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Lasers & Sources

Toward a high-performance, low-power microprojector with a surface-emitting blue laser

A hybrid vertical-cavity surface-emitting laser with bottom epitaxial and top dielectric distributed Bragg reflectors can lead to novel applications.
14 June 2012, SPIE Newsroom. DOI: 10.1117/2.1201205.004195

Wide-bandgap materials based on gallium nitride (GaN) have been widely used to make light-emitting devices such as light-emitting diodes (LEDs) and laser diodes (LDs).1, 2 Continuous-wave, room-temperature, edge-emitting GaN-based LDs were first reported by Nakamura et al. in 1996.2 Since then, edge-emitting GaN-based LDs have become the light sources of choice for high-density optical storage systems. In contrast, GaN-based vertical-cavity surface-emitting lasers (VCSELs) have not yet been successfully realized, although they offer superior characteristics. These include low threshold current; single longitudinal mode operation; a low-divergence, symmetric, output beam; and easy formation of 2D arrays.3 These properties make GaN-based VCSELs suitable for many applications such as high-density optical storage systems, laser printing, laser mice and ‘picoprojectors’ that are small enough to be held in the hand.

The key issues limiting the development of GaN-based VCSELs are the lattice mismatch between GaN and sapphire substrates, the difficulty of growing high-reflectivity GaN-based distributed Bragg reflectors (DBRs), and low optical gain in indium gallium nitride (InGaN) multiple quantum wells (MQWs). This is due to inherent polarization and indium (In) segregation issues, where local variations in the balance of indium and gallium cause fluctuations in the band gap.

Possible structural designs for nitride-based VCSELs can be classified into three major types. First is the fully epitaxial VCSEL, consisting of epitaxially grown III-nitride (i.e., the nitride of a group III metal) top and bottom DBRs. This is the standard design for III-V VCSELs (i.e., those based on compounds of elements from groups III and V of the periodic table). However, a serious lattice mismatch between GaN/aluminum nitride (AlN) alloys prevent the material from growing crack-free.4 The second type is the double dielectric DBR VCSEL. This can exhibit a high cavity quality factor (Q) due to the high-reflectivity DBRs, but it requires extremely complicated fabrication techniques, such as laser lift-off. The third type is a hybrid VCSEL, consisting of bottom epitaxial and top dielectric DBRs. It avoids the complex fabrication process of the double dielectric DBR type while maintaining a high-finesse cavity (that is, an optical cavity with a high ratio of free spectral range to bandwidth of its resonances).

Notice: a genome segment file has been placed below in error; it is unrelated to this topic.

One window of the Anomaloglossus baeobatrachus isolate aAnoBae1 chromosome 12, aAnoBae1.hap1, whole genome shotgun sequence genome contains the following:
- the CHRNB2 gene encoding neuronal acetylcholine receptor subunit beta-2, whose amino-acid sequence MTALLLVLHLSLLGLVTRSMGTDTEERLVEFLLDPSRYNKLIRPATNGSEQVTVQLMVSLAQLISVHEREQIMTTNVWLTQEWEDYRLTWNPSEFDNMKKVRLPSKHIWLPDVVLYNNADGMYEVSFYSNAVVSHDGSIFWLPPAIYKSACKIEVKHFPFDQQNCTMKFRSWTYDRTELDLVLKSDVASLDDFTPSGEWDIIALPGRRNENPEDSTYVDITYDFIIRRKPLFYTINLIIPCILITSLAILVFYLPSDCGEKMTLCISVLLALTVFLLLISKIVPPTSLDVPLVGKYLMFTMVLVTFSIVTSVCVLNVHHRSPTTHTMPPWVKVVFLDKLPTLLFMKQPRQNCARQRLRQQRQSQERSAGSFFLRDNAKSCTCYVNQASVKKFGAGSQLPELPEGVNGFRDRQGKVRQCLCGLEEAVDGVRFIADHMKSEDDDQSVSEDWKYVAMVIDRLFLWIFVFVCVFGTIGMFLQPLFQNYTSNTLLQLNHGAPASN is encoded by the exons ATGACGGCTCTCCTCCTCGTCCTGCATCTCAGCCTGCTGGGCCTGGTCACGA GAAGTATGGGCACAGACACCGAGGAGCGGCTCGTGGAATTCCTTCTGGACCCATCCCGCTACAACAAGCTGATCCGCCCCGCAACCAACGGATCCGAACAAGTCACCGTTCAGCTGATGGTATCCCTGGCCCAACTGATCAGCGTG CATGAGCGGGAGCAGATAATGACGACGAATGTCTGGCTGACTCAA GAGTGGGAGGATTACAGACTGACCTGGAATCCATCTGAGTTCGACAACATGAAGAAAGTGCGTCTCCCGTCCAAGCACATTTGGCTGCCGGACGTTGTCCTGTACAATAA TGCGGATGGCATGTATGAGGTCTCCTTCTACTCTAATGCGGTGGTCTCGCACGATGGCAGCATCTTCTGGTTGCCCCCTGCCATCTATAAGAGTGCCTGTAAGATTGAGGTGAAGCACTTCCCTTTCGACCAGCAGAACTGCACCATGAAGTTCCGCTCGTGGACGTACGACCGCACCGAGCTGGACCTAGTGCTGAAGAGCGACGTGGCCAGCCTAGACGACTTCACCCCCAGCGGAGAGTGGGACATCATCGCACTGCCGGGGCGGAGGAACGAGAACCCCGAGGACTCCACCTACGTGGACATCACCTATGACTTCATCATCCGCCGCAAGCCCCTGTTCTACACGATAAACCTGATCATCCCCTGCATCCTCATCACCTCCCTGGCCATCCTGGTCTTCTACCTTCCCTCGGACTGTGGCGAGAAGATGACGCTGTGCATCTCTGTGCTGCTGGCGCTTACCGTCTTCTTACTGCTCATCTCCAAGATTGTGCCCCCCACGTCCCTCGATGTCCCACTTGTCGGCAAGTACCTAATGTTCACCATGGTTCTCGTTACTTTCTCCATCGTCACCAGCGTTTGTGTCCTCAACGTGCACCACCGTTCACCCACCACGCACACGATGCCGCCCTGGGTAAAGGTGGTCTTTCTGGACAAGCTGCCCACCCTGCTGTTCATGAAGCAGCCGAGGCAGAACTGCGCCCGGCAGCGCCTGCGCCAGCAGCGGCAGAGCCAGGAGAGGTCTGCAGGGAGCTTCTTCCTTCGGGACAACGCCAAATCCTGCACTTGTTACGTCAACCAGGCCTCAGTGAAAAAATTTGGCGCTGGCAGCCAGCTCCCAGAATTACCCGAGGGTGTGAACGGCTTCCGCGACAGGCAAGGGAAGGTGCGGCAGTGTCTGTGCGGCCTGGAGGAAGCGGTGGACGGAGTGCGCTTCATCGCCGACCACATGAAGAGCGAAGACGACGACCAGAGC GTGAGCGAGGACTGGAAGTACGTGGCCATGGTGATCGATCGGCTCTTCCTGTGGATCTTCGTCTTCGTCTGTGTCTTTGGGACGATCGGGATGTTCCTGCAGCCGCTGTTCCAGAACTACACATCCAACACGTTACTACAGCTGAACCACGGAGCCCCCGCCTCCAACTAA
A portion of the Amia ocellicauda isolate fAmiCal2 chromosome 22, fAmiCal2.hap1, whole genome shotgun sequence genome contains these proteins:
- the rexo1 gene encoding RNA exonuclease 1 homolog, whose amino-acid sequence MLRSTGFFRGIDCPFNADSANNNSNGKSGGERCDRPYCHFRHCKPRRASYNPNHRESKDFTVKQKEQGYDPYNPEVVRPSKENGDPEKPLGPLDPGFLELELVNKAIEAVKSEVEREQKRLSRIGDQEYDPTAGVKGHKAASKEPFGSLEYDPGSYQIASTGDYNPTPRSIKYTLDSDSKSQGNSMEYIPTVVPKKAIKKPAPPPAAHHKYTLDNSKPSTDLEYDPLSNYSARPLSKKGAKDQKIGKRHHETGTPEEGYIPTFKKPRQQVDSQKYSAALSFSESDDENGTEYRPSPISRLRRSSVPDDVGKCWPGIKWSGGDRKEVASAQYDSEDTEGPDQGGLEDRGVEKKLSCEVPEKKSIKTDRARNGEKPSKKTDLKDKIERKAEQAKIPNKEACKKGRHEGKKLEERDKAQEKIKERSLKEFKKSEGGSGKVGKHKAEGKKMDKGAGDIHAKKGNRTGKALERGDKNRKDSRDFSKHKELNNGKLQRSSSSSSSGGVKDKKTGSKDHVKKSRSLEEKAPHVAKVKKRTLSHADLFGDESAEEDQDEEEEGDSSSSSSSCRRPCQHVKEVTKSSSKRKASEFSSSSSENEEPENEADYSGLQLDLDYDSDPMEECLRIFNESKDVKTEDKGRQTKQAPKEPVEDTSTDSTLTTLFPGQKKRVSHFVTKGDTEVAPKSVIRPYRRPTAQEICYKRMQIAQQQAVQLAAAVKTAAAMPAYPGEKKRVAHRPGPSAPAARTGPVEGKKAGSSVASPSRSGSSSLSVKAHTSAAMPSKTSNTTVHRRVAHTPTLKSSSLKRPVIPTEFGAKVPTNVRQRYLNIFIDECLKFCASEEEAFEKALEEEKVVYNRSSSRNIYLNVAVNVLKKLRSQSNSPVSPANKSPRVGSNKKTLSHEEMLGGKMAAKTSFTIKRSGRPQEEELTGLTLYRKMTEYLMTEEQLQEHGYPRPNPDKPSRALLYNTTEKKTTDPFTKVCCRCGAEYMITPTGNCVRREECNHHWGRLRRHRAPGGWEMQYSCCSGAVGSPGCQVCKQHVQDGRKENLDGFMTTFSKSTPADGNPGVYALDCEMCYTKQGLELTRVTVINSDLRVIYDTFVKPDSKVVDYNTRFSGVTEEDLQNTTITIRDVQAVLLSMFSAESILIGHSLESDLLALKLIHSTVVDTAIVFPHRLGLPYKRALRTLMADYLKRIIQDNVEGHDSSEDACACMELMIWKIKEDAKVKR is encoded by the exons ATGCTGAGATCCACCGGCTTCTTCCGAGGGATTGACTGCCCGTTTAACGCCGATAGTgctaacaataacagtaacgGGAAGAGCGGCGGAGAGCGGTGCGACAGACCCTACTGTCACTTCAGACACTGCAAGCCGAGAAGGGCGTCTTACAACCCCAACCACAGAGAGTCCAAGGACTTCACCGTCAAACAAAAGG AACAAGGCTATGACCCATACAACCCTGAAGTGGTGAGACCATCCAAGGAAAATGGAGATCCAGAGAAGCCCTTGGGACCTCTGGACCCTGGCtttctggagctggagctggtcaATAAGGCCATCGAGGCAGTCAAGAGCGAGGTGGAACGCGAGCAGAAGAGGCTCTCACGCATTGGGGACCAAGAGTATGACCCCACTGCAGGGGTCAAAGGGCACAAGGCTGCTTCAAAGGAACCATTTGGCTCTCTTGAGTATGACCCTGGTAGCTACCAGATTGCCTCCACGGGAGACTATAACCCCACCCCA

Figure 1. Cross-sectional scanning-electron microscope image of the whole hybrid GaN-based microcavity structure. 10X SiO2/Ta2O5DBR: 10-pair silicon oxide/tantalum oxide distributed Bragg reflector (DBR). λ: wavelength. 29X AlN/GaN DBR: 29-pair aluminum nitride/gallium nitride DBR.

Figure 2. The reflectivity spectra of the top DBR (black line) and bottom DBR (red line), and the corresponding PL spectrum of the hybrid microcavity (green line).

We designed and made a current-injected GaN-based VCSEL with hybrid DBRs, the third type. We used a 10-pair tantalum oxide/silicon oxide (Ta2O5/SiO2) top DBR deposited by an ion-assisted e-gun system and a 7λ-thick optical cavity (where λ is the wavelength) embedded with 10 InGaN/GaN multi-quantum wells. We used a metal organic chemical vapor deposition (MOCVD) system (EMCORE D75) to make the crack-free 29-pair AlN/GaN bottom DBR (see Figure 1). We also incorporated a p− AlGaN electron blocking layer, a p+ InGaN heavy doped layer for better contact, and a 30nm sputtered thin indium tin oxide (ITO) layer. We measured the top and bottom mirror reflectivity and checked the control of the cavity mode of the device by overlapping the reflectivity and photoluminescence (PL) spectra. In Figure 2, both the 29-pair AlN/GaN DBR and the 10-pair Ta2O5 DBR showed high reflectivity of over 99% at the peak wavelength of 410nm. The PL emission peak from the hybrid DBR VCSEL structure is located at 415nm, within the stop band of the DBRs, and we estimated the cavity Q value to be relatively high at about 1600.

Figure 3. (a) The schematic diagram of the overall GaN-based VCSEL structure with hybrid DBRs. (b) Optical microscope of GaN-based VCSEL when no current injection was applied. ITO: Indium tin oxide. MQWs: Multiple quantum wells.